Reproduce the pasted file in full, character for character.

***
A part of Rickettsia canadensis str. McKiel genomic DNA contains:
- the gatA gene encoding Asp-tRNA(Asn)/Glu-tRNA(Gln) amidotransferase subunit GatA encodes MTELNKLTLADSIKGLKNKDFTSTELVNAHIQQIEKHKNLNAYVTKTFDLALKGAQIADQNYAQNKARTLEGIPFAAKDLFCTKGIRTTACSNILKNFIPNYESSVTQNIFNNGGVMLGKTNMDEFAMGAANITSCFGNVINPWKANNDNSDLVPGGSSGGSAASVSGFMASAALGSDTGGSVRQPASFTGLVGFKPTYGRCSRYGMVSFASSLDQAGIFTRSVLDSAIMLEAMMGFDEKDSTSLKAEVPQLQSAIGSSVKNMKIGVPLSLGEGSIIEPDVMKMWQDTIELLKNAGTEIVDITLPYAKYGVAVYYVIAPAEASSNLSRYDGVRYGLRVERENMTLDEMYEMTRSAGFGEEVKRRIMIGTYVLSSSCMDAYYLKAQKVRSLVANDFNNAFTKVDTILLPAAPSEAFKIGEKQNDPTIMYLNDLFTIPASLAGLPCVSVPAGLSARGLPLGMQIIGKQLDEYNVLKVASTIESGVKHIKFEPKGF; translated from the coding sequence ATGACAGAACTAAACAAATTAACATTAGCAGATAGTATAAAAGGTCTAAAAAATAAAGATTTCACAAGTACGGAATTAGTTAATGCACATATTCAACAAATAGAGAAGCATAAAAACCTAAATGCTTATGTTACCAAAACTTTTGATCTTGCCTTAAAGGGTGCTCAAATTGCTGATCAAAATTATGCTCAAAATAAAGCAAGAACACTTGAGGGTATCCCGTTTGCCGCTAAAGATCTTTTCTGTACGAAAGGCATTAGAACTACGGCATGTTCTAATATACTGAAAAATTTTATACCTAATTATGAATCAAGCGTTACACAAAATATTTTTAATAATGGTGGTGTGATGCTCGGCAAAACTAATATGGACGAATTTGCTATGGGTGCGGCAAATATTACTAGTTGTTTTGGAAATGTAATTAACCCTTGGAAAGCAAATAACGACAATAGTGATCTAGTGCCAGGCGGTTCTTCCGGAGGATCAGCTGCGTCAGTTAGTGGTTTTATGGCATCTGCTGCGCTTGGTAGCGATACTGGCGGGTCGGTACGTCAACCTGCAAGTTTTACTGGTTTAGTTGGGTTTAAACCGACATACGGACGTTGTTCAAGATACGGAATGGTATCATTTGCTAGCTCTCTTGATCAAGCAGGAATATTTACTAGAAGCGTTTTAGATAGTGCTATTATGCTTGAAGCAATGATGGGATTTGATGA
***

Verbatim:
A part of Rickettsia canadensis str. McKiel genomic DNA contains:
- the gatA gene encoding Asp-tRNA(Asn)/Glu-tRNA(Gln) amidotransferase subunit GatA encodes MTELNKLTLADSIKGLKNKDFTSTELVNAHIQQIEKHKNLNAYVTKTFDLALKGAQIADQNYAQNKARTLEGIPFAAKDLFCTKGIRTTACSNILKNFIPNYESSVTQNIFNNGGVMLGKTNMDEFAMGAANITSCFGNVINPWKANNDNSDLVPGGSSGGSAASVSGFMASAALGSDTGGSVRQPASFTGLVGFKPTYGRCSRYGMVSFASSLDQAGIFTRSVLDSAIMLEAMMGFDEKDSTSLKAEVPQLQSAIGSSVKNMKIGVPLSLGEGSIIEPDVMKMWQDTIELLKNAGTEIVDITLPYAKYGVAVYYVIAPAEASSNLSRYDGVRYGLRVERENMTLDEMYEMTRSAGFGEEVKRRIMIGTYVLSSSCMDAYYLKAQKVRSLVANDFNNAFTKVDTILLPAAPSEAFKIGEKQNDPTIMYLNDLFTIPASLAGLPCVSVPAGLSARGLPLGMQIIGKQLDEYNVLKVASTIESGVKHIKFEPKGF; translated from the coding sequence ATGACAGAACTAAACAAATTAACATTAGCAGATAGTATAAAAGGTCTAAAAAATAAAGATTTCACAAGTACGGAATTAGTTAATGCACATATTCAACAAATAGAGAAGCATAAAAACCTAAATGCTTATGTTACCAAAACTTTTGATCTTGCCTTAAAGGGTGCTCAAATTGCTGATCAAAATTATGCTCAAAATAAAGCAAGAACACTTGAGGGTATCCCGTTTGCCGCTAAAGATCTTTTCTGTACGAAAGGCATTAGAACTACGGCATGTTCTAATATACTGAAAAATTTTATACCTAATTATGAATCAAGCGTTACACAAAATATTTTTAATAATGGTGGTGTGATGCTCGGCAAAACTAATATGGACGAATTTGCTATGGGTGCGGCAAATATTACTAGTTGTTTTGGAAATGTAATTAACCCTTGGAAAGCAAATAACGACAATAGTGATCTAGTGCCAGGCGGTTCTTCCGGAGGATCAGCTGCGTCAGTTAGTGGTTTTATGGCATCTGCTGCGCTTGGTAGCGATACTGGCGGGTCGGTACGTCAACCTGCAAGTTTTACTGGTTTAGTTGGGTTTAAACCGACATACGGACGTTGTTCAAGATACGGAATGGTATCATTTGCTAGCTCTCTTGATCAAGCAGGAATATTTACTAGAAGCGTTTTAGATAGTGCTATTATGCTTGAAGCAATGATGGGATTTGATGA